Thanks for posting this Chris - I hadn't come across Erasmus before, but it sounds like an interesting project. I'm looking forward to reading more about it.

No one Erlang citation

It sounds strange. Article about concurrent programming and without any Erlang occurrence in whole article. Haven't authors ever heard of this industrial proved and widely used language? More than half of this article is many years used and verified in practice.

Erlang citation

We do not cite Erlang in the report that Chris linked. We do cite it in the reports of April 2007 and September 2007. The success of Erlang is very encouraging because it demonstrates the feasibility of process-oriented languages. Unlike Erlang and CML, however, Erasmus is not a functional language. I would certainly not deny that "more than half of this article is many years used and verified in practice" — we looked for the good stuff before we started and are still learning!

CML and other languages

The report cited by Chris Diggins does not cite CML, but it probably should have done. However, there are a large number of concurrent languages, and it is hard to know where to stop. In other reports, we have cited Erlang, occam, Active C#, Ada and several other languages.

There is not a great deal that is novel in Erasmus. As Hoare said, the language designer's job is to consolidate rather than innovate. What is of interest to us is not so much a set of features as a way of thinking. Forget functions; forget objects; think processes. It's too early to know whether it will work or not, but we are having fun exploring.

The web page that Chris links to has a note saying This page is provided mainly for people working on the Erasmus Project. We will put up a more useful page, for general reading, when the project reaches an appropriate level of maturity. Brian and I were not really ready for an open discussion but (to quote Brian) In a way it's nice that the tops of our heads are finally being seen above the parapets. So, thanks Chris, and fire away!


Forget functions

Forget functions; forget objects; think processes

Isn't this the same thing the Erlang guys proselytized using the term concurrency oriented programming (COP)?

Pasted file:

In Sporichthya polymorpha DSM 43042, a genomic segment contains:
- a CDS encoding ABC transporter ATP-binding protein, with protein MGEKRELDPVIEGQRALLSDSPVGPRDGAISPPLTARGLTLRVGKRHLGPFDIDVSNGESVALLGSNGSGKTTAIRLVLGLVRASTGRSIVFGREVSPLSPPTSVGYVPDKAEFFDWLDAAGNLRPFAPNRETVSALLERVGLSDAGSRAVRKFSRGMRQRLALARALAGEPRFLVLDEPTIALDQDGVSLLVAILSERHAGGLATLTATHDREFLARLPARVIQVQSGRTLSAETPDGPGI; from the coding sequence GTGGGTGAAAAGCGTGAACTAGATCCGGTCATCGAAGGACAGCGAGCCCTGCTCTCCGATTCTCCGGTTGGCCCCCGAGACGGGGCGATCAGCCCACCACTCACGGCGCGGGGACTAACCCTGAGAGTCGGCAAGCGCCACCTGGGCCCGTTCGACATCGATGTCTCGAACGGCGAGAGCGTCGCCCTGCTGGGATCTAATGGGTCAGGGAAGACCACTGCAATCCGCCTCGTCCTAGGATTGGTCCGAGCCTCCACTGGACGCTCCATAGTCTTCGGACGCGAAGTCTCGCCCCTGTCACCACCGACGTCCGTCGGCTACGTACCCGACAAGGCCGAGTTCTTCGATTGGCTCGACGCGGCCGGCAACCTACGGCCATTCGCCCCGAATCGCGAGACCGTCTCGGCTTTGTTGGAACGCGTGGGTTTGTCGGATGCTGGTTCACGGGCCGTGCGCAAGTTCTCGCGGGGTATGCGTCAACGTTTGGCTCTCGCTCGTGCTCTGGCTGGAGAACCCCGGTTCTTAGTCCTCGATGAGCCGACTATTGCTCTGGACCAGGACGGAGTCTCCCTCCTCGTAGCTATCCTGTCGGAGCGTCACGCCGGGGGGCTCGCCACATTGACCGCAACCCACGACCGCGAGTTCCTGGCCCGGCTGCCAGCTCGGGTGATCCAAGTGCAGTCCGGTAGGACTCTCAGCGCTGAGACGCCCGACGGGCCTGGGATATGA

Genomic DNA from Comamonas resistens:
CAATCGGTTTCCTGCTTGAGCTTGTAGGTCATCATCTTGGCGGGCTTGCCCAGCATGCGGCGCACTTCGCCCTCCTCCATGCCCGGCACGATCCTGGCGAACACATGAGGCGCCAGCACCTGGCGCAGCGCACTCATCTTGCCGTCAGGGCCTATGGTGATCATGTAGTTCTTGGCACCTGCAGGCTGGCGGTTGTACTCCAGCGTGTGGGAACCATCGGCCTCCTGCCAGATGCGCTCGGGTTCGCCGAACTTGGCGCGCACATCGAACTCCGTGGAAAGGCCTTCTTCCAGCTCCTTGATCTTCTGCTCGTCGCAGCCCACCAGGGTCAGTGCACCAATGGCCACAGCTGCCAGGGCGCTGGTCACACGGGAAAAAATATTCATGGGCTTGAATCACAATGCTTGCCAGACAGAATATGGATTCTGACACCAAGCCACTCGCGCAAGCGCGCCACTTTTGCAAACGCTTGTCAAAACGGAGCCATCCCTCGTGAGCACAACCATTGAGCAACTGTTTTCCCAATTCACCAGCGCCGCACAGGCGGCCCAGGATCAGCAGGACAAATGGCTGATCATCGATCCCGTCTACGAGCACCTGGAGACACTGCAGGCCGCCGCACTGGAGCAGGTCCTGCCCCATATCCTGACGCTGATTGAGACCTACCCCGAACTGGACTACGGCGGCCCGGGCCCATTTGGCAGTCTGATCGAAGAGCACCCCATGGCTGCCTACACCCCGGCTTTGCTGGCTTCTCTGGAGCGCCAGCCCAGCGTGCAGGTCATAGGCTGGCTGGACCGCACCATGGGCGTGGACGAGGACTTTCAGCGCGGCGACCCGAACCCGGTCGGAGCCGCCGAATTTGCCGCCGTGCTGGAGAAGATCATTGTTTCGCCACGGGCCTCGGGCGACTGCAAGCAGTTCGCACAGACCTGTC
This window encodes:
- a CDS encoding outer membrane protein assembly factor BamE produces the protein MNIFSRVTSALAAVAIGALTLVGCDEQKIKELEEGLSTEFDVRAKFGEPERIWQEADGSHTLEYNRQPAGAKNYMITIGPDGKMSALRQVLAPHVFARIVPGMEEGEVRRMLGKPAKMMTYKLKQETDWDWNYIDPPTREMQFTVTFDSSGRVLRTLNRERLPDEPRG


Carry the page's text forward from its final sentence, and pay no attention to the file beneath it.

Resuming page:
According to Armstrong's History of Erlang, Erlang started as an "experiment in adding concurrency to Prolog". A "philosophy" developed within the Erlang group, and it is now called COP. COP has been explained in various ways, one of which is "a kind of hybrid language between concurrent languages and functional languages", which is why Erlang is often referred to as a "functional language".

Our ideas certainly have a lot in common with COP. We make no claim to be functional. However, we are finding that there are advantages to reducing the amount of state in processes, which suggests a possible convergence with Erlang.

What is different from the Actor model?

I read the paper carefully, understood it, but failed to understand how the Process model is different from the Actor model. It seems both models are exactly the same, i.e. based on sending messages from one part of a program to the other.

Similarities and differences

Yes, both models are exactly the same: processes sending messages. Analogously, Smalltalk and Java are exactly the same: instances of a hierarchy of classes invoking one another's methods.

A few differences

There are a lot of different models that can be summarized as "sending messages from one part of a program to another". These models differ in exactly how the messages are passed, and what the "parts of the program" look like. To me, the most immediate differences between what Erasmus is doing and the classical Hewitt/Agha Actor model are: